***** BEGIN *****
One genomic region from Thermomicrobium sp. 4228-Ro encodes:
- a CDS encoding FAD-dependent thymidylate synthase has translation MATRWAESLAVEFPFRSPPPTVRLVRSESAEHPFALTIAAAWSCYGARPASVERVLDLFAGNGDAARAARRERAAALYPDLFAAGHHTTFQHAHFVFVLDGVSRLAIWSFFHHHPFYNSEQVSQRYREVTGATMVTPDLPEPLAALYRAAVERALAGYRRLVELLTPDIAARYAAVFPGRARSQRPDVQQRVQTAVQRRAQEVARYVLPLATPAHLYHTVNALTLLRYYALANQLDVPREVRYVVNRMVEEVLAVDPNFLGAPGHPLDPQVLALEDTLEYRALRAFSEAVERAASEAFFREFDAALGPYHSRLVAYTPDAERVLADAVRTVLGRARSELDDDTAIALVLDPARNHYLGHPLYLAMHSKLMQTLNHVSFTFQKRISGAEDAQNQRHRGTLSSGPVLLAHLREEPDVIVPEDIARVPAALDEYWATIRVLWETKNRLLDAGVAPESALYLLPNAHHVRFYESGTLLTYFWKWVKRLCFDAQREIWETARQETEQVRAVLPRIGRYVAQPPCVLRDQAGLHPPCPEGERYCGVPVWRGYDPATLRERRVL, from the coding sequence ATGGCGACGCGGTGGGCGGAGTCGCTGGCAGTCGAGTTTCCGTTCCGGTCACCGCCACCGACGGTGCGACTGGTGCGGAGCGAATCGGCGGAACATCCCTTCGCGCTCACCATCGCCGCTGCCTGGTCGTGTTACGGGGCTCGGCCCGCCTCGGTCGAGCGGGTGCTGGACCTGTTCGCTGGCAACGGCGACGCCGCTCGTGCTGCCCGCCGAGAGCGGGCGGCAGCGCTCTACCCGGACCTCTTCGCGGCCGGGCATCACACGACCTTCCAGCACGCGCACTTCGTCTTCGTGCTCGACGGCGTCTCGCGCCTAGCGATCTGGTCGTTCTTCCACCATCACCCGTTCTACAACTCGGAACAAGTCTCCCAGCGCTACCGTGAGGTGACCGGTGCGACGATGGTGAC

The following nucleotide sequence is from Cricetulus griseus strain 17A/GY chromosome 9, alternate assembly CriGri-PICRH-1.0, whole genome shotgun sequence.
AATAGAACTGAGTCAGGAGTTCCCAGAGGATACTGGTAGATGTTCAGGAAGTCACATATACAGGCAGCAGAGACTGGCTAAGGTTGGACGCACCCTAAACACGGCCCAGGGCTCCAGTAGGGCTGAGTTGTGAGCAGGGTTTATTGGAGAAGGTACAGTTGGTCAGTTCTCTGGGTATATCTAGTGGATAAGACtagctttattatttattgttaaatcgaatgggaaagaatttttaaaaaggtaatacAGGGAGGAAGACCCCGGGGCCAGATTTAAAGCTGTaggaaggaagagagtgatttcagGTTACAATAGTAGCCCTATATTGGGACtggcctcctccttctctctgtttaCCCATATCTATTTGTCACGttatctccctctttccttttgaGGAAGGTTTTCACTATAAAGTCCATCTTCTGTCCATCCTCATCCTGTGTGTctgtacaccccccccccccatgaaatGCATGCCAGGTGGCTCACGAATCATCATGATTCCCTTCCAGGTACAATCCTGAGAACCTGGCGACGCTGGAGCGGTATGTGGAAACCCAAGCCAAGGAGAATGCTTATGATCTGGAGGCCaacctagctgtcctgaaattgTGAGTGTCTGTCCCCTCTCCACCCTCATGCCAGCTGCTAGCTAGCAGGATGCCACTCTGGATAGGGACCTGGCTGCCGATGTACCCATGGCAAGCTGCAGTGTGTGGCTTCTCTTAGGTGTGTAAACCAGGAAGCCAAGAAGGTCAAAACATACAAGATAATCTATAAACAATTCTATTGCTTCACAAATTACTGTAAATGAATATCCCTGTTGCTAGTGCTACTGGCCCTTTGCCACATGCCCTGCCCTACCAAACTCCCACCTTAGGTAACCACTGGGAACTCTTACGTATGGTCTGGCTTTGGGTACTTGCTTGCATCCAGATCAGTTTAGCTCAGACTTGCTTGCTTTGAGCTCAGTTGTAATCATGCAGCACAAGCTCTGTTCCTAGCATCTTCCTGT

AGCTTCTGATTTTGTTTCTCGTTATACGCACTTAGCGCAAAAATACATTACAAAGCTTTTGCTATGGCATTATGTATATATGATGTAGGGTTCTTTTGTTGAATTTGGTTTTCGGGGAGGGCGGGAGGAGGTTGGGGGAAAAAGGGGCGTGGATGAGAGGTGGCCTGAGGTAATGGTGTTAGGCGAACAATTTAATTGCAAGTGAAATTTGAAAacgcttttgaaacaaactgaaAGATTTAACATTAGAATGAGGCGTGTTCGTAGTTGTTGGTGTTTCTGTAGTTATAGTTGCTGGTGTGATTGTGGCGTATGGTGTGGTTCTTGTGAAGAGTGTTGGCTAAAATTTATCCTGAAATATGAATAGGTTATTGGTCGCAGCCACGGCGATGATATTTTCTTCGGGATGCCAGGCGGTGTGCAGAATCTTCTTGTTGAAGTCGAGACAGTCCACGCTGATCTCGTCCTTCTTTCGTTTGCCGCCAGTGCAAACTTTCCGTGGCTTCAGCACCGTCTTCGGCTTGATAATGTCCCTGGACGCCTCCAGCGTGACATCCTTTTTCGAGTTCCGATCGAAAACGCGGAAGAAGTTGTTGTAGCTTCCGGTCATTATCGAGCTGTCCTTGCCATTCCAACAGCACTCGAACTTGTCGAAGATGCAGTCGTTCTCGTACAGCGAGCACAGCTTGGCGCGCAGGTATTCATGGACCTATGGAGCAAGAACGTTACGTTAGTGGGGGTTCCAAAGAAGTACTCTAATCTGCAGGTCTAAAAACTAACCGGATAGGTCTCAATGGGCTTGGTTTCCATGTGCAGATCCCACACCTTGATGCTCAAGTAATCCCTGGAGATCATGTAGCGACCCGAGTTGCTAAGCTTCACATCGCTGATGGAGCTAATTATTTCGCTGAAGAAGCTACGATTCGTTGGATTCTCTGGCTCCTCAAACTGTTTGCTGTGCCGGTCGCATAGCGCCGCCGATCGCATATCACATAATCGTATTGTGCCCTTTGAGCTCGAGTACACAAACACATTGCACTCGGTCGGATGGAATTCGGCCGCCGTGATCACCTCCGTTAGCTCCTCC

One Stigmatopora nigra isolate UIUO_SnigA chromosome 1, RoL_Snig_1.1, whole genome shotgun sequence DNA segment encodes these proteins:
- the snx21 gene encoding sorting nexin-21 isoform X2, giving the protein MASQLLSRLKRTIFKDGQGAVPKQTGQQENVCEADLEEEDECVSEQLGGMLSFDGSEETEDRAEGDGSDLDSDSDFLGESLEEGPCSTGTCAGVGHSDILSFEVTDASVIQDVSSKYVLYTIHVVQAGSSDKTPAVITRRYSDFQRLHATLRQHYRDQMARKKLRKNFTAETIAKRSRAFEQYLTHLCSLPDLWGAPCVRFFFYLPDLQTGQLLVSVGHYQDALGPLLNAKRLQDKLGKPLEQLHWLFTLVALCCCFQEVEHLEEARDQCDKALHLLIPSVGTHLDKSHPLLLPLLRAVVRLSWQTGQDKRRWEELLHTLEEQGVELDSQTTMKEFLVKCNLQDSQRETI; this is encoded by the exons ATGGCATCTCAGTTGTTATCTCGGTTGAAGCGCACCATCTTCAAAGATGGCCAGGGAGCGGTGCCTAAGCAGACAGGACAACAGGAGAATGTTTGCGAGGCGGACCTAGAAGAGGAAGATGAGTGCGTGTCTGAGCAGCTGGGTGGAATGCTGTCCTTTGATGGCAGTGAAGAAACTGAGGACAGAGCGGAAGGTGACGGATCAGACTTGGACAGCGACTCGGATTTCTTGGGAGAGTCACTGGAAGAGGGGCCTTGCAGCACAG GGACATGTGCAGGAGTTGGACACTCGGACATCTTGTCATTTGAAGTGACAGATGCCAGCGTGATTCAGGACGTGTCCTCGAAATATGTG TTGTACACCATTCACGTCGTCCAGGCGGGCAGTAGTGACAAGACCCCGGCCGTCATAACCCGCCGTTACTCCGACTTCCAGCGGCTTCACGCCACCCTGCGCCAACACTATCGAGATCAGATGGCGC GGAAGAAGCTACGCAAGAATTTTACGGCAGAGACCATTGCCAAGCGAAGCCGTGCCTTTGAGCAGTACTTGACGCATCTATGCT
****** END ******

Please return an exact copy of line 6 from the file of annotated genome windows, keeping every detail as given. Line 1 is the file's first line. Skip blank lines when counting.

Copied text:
One Stigmatopora nigra isolate UIUO_SnigA chromosome 1, RoL_Snig_1.1, whole genome shotgun sequence DNA segment encodes these proteins: